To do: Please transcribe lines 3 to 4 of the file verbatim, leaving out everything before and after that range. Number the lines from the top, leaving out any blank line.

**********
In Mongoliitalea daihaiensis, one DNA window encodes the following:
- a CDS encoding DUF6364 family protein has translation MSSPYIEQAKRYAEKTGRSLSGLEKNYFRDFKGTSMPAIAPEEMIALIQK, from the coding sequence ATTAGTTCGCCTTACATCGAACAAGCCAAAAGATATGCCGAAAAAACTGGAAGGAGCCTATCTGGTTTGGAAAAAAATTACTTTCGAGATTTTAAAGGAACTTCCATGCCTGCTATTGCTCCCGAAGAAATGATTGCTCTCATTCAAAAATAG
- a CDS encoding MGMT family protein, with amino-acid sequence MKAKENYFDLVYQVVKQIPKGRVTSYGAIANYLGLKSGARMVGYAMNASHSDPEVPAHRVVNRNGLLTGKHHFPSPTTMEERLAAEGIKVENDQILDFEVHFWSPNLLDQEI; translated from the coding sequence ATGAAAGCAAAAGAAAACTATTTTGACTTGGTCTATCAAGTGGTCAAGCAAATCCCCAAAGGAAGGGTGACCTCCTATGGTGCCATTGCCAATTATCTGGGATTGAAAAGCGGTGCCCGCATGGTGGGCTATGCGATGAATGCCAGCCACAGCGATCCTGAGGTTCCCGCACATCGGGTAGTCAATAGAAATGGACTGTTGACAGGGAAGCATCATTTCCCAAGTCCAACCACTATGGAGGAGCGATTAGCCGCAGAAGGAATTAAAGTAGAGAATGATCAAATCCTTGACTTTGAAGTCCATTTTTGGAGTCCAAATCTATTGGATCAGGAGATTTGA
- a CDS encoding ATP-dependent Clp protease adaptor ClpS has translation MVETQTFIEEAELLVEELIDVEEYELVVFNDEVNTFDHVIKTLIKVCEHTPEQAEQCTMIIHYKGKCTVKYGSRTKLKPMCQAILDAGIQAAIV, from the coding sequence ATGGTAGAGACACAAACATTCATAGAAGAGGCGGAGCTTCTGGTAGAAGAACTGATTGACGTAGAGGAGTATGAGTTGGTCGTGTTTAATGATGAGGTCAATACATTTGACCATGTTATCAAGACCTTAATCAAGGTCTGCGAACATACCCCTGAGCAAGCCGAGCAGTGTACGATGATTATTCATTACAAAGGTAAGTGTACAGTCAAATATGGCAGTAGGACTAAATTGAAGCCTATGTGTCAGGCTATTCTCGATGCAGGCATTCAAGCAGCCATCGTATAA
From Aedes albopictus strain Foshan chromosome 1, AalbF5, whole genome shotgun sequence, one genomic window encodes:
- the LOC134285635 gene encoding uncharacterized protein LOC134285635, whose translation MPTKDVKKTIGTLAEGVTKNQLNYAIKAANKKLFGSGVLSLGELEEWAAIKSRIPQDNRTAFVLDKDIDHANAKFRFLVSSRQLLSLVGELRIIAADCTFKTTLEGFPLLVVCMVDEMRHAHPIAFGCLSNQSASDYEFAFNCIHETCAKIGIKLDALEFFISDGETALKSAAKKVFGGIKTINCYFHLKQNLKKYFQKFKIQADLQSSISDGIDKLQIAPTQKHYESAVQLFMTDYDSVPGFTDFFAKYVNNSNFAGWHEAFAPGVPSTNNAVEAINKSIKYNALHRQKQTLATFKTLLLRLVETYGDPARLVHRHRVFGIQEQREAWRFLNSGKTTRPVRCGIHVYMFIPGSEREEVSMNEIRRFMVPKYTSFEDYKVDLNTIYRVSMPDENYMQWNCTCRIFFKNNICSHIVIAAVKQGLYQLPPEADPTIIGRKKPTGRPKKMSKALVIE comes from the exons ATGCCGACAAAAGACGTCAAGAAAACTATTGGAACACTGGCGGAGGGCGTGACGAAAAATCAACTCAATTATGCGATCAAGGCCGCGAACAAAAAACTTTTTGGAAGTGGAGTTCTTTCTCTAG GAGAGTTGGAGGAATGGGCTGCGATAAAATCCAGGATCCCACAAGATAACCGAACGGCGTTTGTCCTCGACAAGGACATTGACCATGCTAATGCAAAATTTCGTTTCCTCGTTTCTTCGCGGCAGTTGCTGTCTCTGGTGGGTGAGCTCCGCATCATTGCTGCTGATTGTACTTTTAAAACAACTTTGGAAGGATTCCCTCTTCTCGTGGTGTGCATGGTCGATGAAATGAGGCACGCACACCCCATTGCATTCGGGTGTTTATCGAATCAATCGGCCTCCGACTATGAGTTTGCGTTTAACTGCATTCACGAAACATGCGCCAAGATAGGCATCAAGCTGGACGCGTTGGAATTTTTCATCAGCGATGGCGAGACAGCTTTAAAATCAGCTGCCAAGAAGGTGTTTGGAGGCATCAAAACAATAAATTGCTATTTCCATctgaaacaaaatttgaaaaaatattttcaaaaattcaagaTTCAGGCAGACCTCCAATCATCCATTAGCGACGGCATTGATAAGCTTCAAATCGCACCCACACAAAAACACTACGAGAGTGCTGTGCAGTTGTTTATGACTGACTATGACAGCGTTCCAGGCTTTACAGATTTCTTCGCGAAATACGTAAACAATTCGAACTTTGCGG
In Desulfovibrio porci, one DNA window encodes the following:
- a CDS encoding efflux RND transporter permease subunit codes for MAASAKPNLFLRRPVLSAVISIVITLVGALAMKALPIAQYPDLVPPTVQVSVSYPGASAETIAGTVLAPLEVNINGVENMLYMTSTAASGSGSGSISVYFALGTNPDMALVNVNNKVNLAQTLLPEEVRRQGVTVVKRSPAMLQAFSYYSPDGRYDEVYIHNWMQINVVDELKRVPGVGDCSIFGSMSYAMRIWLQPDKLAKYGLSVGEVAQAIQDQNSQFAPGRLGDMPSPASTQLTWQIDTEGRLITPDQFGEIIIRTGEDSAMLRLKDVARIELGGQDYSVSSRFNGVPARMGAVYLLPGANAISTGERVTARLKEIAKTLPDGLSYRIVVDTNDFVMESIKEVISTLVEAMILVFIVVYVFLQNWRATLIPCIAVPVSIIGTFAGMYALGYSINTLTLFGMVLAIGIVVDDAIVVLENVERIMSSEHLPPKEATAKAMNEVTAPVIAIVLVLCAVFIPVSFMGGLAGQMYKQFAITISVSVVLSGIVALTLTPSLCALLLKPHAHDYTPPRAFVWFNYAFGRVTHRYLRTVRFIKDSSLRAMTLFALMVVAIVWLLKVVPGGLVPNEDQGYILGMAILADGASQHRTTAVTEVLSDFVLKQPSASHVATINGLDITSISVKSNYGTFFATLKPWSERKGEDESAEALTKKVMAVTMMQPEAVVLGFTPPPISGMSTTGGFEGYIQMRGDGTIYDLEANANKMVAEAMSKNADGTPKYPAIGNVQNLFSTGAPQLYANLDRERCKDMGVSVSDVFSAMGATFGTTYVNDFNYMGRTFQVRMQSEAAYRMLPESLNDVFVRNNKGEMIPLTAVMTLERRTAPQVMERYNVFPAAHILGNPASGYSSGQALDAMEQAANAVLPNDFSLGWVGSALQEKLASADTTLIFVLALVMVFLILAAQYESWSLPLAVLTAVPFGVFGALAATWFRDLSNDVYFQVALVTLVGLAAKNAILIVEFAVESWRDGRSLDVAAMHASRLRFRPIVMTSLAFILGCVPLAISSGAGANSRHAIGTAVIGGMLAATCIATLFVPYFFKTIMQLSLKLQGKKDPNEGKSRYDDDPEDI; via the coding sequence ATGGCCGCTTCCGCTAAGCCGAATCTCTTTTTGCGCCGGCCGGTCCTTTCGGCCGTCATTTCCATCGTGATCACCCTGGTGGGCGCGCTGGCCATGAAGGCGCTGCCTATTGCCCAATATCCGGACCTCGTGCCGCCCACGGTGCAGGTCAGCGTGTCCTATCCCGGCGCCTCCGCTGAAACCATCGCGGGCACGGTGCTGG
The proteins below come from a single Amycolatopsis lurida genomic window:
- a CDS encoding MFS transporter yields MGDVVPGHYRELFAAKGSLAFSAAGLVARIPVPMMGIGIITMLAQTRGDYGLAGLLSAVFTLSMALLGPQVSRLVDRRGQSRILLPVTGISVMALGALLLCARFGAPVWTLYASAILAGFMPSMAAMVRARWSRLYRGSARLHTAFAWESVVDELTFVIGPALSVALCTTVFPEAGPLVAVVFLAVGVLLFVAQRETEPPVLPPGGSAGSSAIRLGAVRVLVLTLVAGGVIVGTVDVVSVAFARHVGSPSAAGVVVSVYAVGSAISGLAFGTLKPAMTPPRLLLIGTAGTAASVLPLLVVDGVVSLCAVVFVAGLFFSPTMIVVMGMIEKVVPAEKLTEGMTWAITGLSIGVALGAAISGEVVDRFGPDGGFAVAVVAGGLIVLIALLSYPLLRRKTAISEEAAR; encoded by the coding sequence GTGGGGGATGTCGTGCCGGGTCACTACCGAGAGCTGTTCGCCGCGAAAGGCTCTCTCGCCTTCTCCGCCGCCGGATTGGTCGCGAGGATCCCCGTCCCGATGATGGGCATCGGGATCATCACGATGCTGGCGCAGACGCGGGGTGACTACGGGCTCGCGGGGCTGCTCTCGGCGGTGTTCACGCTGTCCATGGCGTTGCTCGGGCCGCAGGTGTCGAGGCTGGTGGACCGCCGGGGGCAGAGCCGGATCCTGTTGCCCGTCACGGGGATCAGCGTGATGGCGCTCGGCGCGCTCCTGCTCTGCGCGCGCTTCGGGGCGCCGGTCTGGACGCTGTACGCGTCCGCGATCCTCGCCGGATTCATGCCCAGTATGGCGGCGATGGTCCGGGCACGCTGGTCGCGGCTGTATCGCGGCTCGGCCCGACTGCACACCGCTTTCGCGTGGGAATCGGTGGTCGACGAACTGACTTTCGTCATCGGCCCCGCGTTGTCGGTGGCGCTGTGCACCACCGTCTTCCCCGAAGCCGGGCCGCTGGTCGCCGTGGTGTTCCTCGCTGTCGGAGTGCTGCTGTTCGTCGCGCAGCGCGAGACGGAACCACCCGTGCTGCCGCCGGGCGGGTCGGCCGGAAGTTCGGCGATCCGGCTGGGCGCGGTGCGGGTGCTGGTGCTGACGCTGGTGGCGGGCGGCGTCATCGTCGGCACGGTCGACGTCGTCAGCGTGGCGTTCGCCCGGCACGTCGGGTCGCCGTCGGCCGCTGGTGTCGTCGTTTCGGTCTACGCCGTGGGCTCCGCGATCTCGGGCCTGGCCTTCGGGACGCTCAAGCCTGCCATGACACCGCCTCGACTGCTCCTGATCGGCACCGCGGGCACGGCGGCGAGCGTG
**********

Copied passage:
- a CDS encoding MGMT family protein, with amino-acid sequence MKAKENYFDLVYQVVKQIPKGRVTSYGAIANYLGLKSGARMVGYAMNASHSDPEVPAHRVVNRNGLLTGKHHFPSPTTMEERLAAEGIKVENDQILDFEVHFWSPNLLDQEI; translated from the coding sequence ATGAAAGCAAAAGAAAACTATTTTGACTTGGTCTATCAAGTGGTCAAGCAAATCCCCAAAGGAAGGGTGACCTCCTATGGTGCCATTGCCAATTATCTGGGATTGAAAAGCGGTGCCCGCATGGTGGGCTATGCGATGAATGCCAGCCACAGCGATCCTGAGGTTCCCGCACATCGGGTAGTCAATAGAAATGGACTGTTGACAGGGAAGCATCATTTCCCAAGTCCAACCACTATGGAGGAGCGATTAGCCGCAGAAGGAATTAAAGTAGAGAATGATCAAATCCTTGACTTTGAAGTCCATTTTTGGAGTCCAAATCTATTGGATCAGGAGATTTGA
- a CDS encoding ATP-dependent Clp protease adaptor ClpS has translation MVETQTFIEEAELLVEELIDVEEYELVVFNDEVNTFDHVIKTLIKVCEHTPEQAEQCTMIIHYKGKCTVKYGSRTKLKPMCQAILDAGIQAAIV, from the coding sequence ATGGTAGAGACACAAACATTCATAGAAGAGGCGGAGCTTCTGGTAGAAGAACTGATTGACGTAGAGGAGTATGAGTTGGTCGTGTTTAATGATGAGGTCAATACATTTGACCATGTTATCAAGACCTTAATCAAGGTCTGCGAACATACCCCTGAGCAAGCCGAGCAGTGTACGATGATTATTCATTACAAAGGTAAGTGTACAGTCAAATATGGCAGTAGGACTAAATTGAAGCCTATGTGTCAGGCTATTCTCGATGCAGGCATTCAAGCAGCCATCGTATAA